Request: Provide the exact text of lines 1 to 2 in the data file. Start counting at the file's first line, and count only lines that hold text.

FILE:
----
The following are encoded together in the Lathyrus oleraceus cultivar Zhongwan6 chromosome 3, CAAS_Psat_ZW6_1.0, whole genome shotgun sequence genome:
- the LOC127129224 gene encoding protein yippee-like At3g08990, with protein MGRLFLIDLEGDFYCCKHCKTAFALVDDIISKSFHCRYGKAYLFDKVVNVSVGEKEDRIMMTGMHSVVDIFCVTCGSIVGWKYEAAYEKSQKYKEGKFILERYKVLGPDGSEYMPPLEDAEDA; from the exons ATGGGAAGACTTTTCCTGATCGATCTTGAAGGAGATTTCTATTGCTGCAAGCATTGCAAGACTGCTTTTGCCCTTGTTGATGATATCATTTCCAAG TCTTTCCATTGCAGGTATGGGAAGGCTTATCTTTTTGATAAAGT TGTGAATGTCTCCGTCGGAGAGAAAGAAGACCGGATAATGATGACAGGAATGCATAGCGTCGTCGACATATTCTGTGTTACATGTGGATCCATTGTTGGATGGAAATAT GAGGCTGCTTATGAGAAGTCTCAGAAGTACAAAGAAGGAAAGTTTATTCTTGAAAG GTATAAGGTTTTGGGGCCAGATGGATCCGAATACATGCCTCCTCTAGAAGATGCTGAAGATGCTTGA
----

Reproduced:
The following are encoded together in the Lathyrus oleraceus cultivar Zhongwan6 chromosome 3, CAAS_Psat_ZW6_1.0, whole genome shotgun sequence genome:
- the LOC127129224 gene encoding protein yippee-like At3g08990, with protein MGRLFLIDLEGDFYCCKHCKTAFALVDDIISKSFHCRYGKAYLFDKVVNVSVGEKEDRIMMTGMHSVVDIFCVTCGSIVGWKYEAAYEKSQKYKEGKFILERYKVLGPDGSEYMPPLEDAEDA; from the exons ATGGGAAGACTTTTCCTGATCGATCTTGAAGGAGATTTCTATTGCTGCAAGCATTGCAAGACTGCTTTTGCCCTTGTTGATGATATCATTTCCAAG TCTTTCCATTGCAGGTATGGGAAGGCTTATCTTTTTGATAAAGT TGTGAATGTCTCCGTCGGAGAGAAAGAAGACCGGATAATGATGACAGGAATGCATAGCGTCGTCGACATATTCTGTGTTACATGTGGATCCATTGTTGGATGGAAATAT GAGGCTGCTTATGAGAAGTCTCAGAAGTACAAAGAAGGAAAGTTTATTCTTGAAAG GTATAAGGTTTTGGGGCCAGATGGATCCGAATACATGCCTCCTCTAGAAGATGCTGAAGATGCTTGA